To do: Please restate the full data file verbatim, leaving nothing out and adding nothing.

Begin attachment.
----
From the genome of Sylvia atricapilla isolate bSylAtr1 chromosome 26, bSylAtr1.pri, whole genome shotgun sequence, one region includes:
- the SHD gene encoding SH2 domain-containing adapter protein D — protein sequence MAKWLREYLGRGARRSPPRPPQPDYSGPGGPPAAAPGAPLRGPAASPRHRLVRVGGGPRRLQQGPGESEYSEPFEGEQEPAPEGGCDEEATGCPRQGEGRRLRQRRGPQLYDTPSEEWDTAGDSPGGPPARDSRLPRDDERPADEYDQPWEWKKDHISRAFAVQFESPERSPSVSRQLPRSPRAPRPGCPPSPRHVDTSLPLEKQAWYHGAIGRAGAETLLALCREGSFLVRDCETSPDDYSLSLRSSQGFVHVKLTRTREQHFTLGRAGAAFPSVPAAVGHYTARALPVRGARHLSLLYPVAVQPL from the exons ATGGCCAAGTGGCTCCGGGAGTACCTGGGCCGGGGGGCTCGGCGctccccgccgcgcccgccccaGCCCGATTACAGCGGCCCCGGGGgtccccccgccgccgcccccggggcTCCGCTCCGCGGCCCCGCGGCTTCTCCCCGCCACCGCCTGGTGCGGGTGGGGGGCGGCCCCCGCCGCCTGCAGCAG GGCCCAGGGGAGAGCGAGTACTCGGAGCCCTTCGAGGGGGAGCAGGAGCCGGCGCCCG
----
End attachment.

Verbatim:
From the genome of Sylvia atricapilla isolate bSylAtr1 chromosome 26, bSylAtr1.pri, whole genome shotgun sequence, one region includes:
- the SHD gene encoding SH2 domain-containing adapter protein D — protein sequence MAKWLREYLGRGARRSPPRPPQPDYSGPGGPPAAAPGAPLRGPAASPRHRLVRVGGGPRRLQQGPGESEYSEPFEGEQEPAPEGGCDEEATGCPRQGEGRRLRQRRGPQLYDTPSEEWDTAGDSPGGPPARDSRLPRDDERPADEYDQPWEWKKDHISRAFAVQFESPERSPSVSRQLPRSPRAPRPGCPPSPRHVDTSLPLEKQAWYHGAIGRAGAETLLALCREGSFLVRDCETSPDDYSLSLRSSQGFVHVKLTRTREQHFTLGRAGAAFPSVPAAVGHYTARALPVRGARHLSLLYPVAVQPL from the exons ATGGCCAAGTGGCTCCGGGAGTACCTGGGCCGGGGGGCTCGGCGctccccgccgcgcccgccccaGCCCGATTACAGCGGCCCCGGGGgtccccccgccgccgcccccggggcTCCGCTCCGCGGCCCCGCGGCTTCTCCCCGCCACCGCCTGGTGCGGGTGGGGGGCGGCCCCCGCCGCCTGCAGCAG GGCCCAGGGGAGAGCGAGTACTCGGAGCCCTTCGAGGGGGAGCAGGAGCCGGCGCCCG